- EPA Administrator Scott Pruitt testified to Congress that reports of ethics violations and wasteful spending leveled against him are lies and half-truths.
- Pruitt faces at least five investigations into spending on his travel and security detail, his housing arrangement linked to an energy lobbyist and other issues.
- Pruitt testifies before two House subcommittees on Thursday.
Embattled EPA Administrator Scott Pruitt testified before Congress on Thursday that at least some of the mounting allegations of ethics violations leveled against him are not true. The tone of the hearing largely came down along party lines, with most Democrats grilling Pruitt about the accusations and Republicans defending the Trump deputy.
Pruitt, who is the subject of at least five investigations, has come under fire for renting a Washington apartment linked to an energy lobbyist and for allegedly retaliating against EPA staff who challenged his management and the way he spent taxpayer money.
The EPA chief on Thursday admitted to lawmakers that he faced a "learning process" and that he himself is solely responsible for identifying and correcting faults found by Congress and independent bodies.
But Pruitt quickly sought to cast doubt on news reports that have engulfed him and his agency in claims of self-dealing and wasteful spending.
"Facts are facts, and fiction is fiction and a lie doesn't become truth just because it appears in the front page of the newspaper," he said in testimony before the House Committee on Energy and Commerce's subcommittee on environment.
"Much of what has been targeted towards me and my team has been half-truths or at best stories that have been so twisted that they do not resemble reality," he said.
Pruitt said "attacks" on the EPA were really attacks on the Trump administration's agenda, which largely focuses on rolling back Obama-era environment rules and reducing regulations.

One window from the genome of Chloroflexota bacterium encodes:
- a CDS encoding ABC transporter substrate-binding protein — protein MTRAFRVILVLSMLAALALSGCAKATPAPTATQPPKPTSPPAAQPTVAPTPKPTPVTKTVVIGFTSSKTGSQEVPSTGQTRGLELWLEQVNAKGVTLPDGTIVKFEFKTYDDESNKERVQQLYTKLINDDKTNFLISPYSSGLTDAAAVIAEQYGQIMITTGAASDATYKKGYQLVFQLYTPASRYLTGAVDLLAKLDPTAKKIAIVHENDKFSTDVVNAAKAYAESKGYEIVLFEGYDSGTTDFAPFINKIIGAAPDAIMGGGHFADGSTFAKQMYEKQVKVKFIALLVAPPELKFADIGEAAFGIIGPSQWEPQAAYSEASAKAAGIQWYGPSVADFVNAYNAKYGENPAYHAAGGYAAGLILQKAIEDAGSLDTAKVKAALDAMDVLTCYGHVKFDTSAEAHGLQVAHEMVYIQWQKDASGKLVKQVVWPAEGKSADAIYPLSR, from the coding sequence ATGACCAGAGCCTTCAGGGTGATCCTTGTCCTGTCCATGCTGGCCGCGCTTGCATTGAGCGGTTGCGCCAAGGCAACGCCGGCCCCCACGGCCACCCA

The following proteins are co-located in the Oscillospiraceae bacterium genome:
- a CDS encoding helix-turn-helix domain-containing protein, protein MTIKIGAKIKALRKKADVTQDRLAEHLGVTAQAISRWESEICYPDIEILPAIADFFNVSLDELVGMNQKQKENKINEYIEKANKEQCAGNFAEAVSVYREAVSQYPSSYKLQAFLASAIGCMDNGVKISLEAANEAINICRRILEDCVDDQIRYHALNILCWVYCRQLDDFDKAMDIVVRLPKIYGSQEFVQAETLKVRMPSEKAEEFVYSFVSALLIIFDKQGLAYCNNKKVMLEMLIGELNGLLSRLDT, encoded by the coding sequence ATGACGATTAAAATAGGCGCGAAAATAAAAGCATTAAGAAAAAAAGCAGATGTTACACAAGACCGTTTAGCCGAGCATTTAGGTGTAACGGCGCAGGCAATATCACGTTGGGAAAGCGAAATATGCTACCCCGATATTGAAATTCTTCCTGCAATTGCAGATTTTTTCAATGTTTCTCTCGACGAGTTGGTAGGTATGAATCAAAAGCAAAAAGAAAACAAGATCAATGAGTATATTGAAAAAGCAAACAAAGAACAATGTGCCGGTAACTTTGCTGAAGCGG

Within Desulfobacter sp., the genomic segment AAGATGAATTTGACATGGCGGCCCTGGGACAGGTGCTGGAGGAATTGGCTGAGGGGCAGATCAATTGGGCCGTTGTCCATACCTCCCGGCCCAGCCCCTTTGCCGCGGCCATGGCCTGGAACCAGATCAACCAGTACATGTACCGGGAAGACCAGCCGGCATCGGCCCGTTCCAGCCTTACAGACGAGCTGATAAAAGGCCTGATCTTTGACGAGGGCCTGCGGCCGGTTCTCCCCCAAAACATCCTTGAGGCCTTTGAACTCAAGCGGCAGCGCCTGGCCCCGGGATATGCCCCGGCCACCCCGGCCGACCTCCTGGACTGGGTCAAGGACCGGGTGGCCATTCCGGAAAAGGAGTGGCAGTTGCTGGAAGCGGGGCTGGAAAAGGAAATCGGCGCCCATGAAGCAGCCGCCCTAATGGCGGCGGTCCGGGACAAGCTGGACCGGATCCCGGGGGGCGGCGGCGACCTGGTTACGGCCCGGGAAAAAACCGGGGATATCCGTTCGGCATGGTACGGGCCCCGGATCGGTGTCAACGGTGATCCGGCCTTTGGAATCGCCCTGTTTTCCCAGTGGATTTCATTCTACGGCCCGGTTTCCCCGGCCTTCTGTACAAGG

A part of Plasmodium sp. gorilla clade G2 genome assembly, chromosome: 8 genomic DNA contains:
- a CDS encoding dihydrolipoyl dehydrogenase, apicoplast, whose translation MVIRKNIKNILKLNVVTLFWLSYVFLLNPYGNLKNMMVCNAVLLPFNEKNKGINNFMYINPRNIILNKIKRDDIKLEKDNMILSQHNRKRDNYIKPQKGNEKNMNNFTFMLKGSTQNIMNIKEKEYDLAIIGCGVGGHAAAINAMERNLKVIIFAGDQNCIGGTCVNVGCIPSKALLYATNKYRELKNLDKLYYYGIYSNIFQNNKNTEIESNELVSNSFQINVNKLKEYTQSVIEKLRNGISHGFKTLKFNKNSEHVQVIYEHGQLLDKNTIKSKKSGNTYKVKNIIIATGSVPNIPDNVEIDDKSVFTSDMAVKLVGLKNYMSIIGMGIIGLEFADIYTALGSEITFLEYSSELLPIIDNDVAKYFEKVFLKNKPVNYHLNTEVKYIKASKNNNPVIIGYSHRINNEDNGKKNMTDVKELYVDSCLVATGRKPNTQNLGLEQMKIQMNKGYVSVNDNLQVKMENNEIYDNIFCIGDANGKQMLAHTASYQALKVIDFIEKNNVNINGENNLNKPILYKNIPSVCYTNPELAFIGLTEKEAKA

Democrats wasted no time grilling Pruitt on the reports as questioning got underway but the administrator repeatedly refused to answer their questions directly. The first question put to him by a Democrat regarded a report the EPA went behind the White House's back to push through pay hikes for two long-time Pruitt aides.
Asked by the ranking Democrat on the subcommittee, Paul Tonko, whether he authorized his chief of staff, Ryan Jackson, to approve the raises, Pruitt refused to answer "yes" or "no." When pressed, he repeated that he had delegated authority to Jackson.
Tonko also asked Pruitt about an email from one of the two aides, in which she said Pruitt was aware of and supported the raises.
Pruitt said he was not aware of the size of the salary increases — which amounted to tens of thousands of dollars — or that the EPA had used emergency powers under the Clean Air Act to circumvent the White House's refusal to grant the raises.
Rep. Frank Pallone, the ranking Democrat of the Energy and Commerce Committee, asked if it was correct that EPA management had retaliated against at least five staff members, including those who pushed back on hefty travel expenses that are now the subject of multiple investigations.
"I don't ever recall a conversation to that end," Pruitt said.